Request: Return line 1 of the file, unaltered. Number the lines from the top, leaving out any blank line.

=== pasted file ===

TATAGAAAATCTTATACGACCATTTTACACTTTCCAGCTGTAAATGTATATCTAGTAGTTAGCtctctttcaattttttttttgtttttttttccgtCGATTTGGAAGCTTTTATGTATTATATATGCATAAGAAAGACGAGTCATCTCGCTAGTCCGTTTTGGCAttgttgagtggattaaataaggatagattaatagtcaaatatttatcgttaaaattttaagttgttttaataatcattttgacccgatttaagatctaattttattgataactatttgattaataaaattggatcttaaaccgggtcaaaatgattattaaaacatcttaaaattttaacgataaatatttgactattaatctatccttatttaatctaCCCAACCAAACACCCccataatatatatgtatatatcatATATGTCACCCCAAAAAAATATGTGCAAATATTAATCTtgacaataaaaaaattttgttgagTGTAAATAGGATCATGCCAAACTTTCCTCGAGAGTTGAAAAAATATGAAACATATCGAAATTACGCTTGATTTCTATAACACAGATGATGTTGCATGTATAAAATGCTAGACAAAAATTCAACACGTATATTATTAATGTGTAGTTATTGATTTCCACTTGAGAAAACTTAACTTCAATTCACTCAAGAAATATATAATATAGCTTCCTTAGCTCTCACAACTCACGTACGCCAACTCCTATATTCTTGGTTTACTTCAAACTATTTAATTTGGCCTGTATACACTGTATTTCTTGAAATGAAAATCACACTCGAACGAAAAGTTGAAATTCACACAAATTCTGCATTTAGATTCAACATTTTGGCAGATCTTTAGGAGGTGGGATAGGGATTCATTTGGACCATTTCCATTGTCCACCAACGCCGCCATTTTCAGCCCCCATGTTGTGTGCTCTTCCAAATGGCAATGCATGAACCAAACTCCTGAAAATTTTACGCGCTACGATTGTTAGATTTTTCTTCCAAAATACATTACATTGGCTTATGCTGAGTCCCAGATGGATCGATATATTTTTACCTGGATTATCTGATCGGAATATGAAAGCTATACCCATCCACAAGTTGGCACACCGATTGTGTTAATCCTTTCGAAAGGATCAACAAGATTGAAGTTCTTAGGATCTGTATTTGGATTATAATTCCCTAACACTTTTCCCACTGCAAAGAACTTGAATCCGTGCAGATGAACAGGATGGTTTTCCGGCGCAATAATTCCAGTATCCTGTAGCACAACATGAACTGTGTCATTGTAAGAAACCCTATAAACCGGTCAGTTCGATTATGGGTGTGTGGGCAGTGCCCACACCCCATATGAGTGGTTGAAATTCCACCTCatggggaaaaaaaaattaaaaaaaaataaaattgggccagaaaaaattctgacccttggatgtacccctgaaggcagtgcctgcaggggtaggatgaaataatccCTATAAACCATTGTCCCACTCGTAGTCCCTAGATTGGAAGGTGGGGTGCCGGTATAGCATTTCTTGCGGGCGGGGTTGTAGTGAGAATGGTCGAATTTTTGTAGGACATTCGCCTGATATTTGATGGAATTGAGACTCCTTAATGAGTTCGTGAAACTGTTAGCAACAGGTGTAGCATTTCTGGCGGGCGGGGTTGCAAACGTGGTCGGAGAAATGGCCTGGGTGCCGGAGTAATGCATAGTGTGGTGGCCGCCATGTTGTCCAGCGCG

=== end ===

TATAGAAAATCTTATACGACCATTTTACACTTTCCAGCTGTAAATGTATATCTAGTAGTTAGCtctctttcaattttttttttgtttttttttccgtCGATTTGGAAGCTTTTATGTATTATATATGCATAAGAAAGACGAGTCATCTCGCTAGTCCGTTTTGGCAttgttgagtggattaaataaggatagattaatagtcaaatatttatcgttaaaattttaagttgttttaataatcattttgacccgatttaagatctaattttattgataactatttgattaataaaattggatcttaaaccgggtcaaaatgattattaaaacatcttaaaattttaacgataaatatttgactattaatctatccttatttaatctaCCCAACCAAACACCCccataatatatatgtatatatcatATATGTCACCCCAAAAAAATATGTGCAAATATTAATCTtgacaataaaaaaattttgttgagTGTAAATAGGATCATGCCAAACTTTCCTCGAGAGTTGAAAAAATATGAAACATATCGAAATTACGCTTGATTTCTATAACACAGATGATGTTGCATGTATAAAATGCTAGACAAAAATTCAACACGTATATTATTAATGTGTAGTTATTGATTTCCACTTGAGAAAACTTAACTTCAATTCACTCAAGAAATATATAATATAGCTTCCTTAGCTCTCACAACTCACGTACGCCAACTCCTATATTCTTGGTTTACTTCAAACTATTTAATTTGGCCTGTATACACTGTATTTCTTGAAATGAAAATCACACTCGAACGAAAAGTTGAAATTCACACAAATTCTGCATTTAGATTCAACATTTTGGCAGATCTTTAGGAGGTGGGATAGGGATTCATTTGGACCATTTCCATTGTCCACCAACGCCGCCATTTTCAGCCCCCATGTTGTGTGCTCTTCCAAATGGCAATGCATGAACCAAACTCCTGAAAATTTTACGCGCTACGATTGTTAGATTTTTCTTCCAAAATACATTACATTGGCTTATGCTGAGTCCCAGATGGATCGATATATTTTTACCTGGATTATCTGATCGGAATATGAAAGCTATACCCATCCACAAGTTGGCACACCGATTGTGTTAATCCTTTCGAAAGGATCAACAAGATTGAAGTTCTTAGGATCTGTATTTGGATTATAATTCCCTAACACTTTTCCCACTGCAAAGAACTTGAATCCGTGCAGATGAACAGGATGGTTTTCCGGCGCAATAATTCCAGTATCCTGTAGCACAACATGAACTGTGTCATTGTAAGAAACCCTATAAACCGGTCAGTTCGATTATGGGTGTGTGGGCAGTGCCCACACCCCATATGAGTGGTTGAAATTCCACCTCatggggaaaaaaaaattaaaaaaaaataaaattgggccagaaaaaattctgacccttggatgtacccctgaaggcagtgcctgcaggggtaggatgaaataatccCTATAAACCATTGTCCCACTCGTAGTCCCTAGATTGGAAGGTGGGGTGCCGGTATAGCATTTCTTGCGGGCGGGGTTGTAGTGAGAATGGTCGAATTTTTGTAGGACATTCGCCTGATATTTGATGGAATTGAGACTCCTTAATGAGTTCGTGAAACTGTTAGCAACAGGTGTAGCATTTCTGGCGGGCGGGGTTGCAAACGTGGTCGGAGAAATGGCCTGGGTGCCGGAGTAATGCATAGTGTGGTGGCCGCCATGTTGTCCAGCGCG